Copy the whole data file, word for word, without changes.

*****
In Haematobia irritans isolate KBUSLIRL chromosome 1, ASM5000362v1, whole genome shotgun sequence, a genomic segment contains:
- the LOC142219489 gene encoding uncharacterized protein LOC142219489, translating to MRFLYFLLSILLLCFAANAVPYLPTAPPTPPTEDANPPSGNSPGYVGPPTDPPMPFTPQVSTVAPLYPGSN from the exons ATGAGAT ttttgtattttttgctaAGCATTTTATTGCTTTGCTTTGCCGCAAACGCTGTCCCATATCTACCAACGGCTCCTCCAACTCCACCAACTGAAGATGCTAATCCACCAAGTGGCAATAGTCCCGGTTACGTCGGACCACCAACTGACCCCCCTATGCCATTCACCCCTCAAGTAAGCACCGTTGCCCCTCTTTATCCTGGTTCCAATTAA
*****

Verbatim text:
In Haematobia irritans isolate KBUSLIRL chromosome 1, ASM5000362v1, whole genome shotgun sequence, a genomic segment contains:
- the LOC142219489 gene encoding uncharacterized protein LOC142219489, translating to MRFLYFLLSILLLCFAANAVPYLPTAPPTPPTEDANPPSGNSPGYVGPPTDPPMPFTPQVSTVAPLYPGSN from the exons ATGAGAT ttttgtattttttgctaAGCATTTTATTGCTTTGCTTTGCCGCAAACGCTGTCCCATATCTACCAACGGCTCCTCCAACTCCACCAACTGAAGATGCTAATCCACCAAGTGGCAATAGTCCCGGTTACGTCGGACCACCAACTGACCCCCCTATGCCATTCACCCCTCAAGTAAGCACCGTTGCCCCTCTTTATCCTGGTTCCAATTAA